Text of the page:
The duck breast is simply amazing, cooked perfectly and paired spot on with spaghetti squash, baby turnips, soy chestnut and red watercress. It's one of the hot new items creating a buzz and delighting diners with comforting flavors that work well together.

The hanger steak is one of those menu items that upon reading the description, you might think twice about ordering; crispy fingerlings, salsify, sprout leaves, sechuan pepper, blueberry demi and kumquat gremolata. Don't think about it, don't try to imagine it, just order it. I promise it not only works, it will be a dish you talk about the rest of the week.

Candied Beef Short Ribs over polenta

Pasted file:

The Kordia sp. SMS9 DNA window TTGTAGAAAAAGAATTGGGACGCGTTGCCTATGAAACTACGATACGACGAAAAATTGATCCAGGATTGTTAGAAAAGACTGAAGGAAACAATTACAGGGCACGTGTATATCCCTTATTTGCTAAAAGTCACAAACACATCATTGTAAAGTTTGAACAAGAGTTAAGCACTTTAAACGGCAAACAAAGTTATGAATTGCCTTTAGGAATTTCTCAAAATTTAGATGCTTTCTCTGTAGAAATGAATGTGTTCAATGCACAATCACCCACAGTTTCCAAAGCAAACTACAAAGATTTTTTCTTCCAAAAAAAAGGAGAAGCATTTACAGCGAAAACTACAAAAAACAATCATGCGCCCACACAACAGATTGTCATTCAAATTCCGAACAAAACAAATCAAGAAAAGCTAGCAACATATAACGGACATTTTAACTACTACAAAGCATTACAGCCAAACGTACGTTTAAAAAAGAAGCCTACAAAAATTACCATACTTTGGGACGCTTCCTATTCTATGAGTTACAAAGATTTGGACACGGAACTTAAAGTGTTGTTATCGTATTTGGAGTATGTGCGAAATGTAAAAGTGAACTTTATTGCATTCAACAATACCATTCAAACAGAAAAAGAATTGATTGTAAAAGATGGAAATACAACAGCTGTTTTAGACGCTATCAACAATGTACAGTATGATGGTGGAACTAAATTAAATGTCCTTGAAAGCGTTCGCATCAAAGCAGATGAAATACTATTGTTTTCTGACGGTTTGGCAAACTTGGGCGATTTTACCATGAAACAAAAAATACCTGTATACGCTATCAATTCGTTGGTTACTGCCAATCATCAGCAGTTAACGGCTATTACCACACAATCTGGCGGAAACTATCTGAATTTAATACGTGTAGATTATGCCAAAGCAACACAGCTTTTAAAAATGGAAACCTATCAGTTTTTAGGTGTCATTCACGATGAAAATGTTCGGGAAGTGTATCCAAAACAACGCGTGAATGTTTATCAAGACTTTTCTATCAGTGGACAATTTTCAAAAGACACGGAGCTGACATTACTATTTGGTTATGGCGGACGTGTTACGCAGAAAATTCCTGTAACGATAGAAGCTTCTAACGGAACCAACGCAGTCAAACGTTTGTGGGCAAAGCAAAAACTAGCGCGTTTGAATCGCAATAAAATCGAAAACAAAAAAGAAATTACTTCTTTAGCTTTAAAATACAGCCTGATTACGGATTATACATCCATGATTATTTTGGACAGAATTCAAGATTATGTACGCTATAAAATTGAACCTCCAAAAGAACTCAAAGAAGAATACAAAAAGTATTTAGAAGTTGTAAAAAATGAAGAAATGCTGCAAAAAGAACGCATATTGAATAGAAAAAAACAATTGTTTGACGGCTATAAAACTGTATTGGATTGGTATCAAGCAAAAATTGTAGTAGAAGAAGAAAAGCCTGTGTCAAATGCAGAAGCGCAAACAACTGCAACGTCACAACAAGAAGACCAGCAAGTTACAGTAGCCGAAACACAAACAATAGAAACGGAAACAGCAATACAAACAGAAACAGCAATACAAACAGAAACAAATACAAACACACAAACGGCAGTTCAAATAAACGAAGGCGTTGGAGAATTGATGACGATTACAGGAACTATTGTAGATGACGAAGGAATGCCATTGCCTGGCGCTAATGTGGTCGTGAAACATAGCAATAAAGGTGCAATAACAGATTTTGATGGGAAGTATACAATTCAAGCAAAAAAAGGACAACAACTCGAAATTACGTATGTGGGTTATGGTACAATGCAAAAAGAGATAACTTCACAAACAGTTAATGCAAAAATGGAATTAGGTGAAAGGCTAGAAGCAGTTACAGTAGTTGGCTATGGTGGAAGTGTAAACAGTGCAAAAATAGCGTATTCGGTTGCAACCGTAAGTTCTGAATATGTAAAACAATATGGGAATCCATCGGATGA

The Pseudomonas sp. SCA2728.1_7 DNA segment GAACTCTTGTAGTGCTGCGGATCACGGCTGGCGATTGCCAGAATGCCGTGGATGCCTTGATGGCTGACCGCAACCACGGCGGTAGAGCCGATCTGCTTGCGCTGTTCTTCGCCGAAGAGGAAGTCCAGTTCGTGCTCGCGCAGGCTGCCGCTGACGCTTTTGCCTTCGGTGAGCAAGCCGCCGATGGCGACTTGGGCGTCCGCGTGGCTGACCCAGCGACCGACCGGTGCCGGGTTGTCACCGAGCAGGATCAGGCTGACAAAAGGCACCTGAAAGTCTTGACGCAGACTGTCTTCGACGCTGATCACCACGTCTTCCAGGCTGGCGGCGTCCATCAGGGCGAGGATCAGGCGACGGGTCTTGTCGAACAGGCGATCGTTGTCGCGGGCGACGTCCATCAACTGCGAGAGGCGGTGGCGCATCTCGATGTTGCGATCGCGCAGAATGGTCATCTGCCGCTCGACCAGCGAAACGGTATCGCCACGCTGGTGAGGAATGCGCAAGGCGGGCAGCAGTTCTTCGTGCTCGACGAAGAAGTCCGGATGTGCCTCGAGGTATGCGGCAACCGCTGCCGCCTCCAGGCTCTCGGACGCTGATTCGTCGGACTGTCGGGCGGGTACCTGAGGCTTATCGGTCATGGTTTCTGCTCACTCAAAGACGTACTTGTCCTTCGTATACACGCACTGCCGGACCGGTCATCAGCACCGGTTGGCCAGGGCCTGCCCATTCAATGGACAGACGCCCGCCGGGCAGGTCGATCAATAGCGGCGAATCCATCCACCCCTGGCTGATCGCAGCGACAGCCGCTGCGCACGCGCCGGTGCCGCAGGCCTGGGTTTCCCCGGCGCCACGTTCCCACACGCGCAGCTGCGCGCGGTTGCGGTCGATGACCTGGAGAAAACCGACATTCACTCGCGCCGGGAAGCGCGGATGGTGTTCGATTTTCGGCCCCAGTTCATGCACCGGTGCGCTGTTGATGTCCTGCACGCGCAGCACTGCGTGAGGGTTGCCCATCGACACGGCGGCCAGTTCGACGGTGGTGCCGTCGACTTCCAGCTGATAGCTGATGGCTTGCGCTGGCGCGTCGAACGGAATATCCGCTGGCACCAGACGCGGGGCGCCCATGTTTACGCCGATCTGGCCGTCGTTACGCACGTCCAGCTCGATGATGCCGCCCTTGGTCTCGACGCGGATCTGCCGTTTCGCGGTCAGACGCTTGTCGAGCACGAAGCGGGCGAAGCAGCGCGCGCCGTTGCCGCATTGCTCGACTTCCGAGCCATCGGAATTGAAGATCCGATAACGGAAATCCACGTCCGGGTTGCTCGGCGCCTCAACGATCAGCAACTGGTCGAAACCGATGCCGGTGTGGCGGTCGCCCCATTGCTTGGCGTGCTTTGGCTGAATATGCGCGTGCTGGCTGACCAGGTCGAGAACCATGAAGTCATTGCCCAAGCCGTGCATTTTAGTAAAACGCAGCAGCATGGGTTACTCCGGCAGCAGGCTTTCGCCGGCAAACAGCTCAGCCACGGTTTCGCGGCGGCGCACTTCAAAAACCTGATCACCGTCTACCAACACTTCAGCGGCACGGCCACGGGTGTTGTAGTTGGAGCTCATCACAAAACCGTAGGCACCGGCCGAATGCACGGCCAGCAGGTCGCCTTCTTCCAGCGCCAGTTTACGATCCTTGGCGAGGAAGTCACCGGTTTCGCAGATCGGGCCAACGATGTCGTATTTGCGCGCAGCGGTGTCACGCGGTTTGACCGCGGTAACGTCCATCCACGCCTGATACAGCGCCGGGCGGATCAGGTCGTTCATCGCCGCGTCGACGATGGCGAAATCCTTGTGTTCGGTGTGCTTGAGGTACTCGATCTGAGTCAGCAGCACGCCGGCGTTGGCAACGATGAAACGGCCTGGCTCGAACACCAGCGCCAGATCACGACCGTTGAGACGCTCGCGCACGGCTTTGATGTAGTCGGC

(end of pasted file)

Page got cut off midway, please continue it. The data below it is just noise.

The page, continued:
You'll notice the new menu has a clean look, using more of the proper culinary terms for pestos and sauces rather than a lot of fancy adjectives to describe how delicious the dishes are. So this is where you need to put your "foodie" pride aside and ask your server to help interpret.

Too many times people don't order something that will blow them away, because they don't understand the methods mentioned on the menu and are embarrassed to ask.

Long time fans of Twisted Vine will find the menu listing different indeed, but you'll also find it to be extraordinary once you take a chance on some of the additions. I'm excited to see what else the chef and owners come up with for 2016.

Of special interest is the expansion next door. The Barrel Room at Twisted Vine will soon become downtown's hot new bourbon and blues venue, with a delicious gastropub menu serving late.

Congrats Steve and Denise Hollister on the fantastic changes at Twisted Vine and for always striving to give Southwest Florida a memorable dining experience.

Saturday, November 7, 2015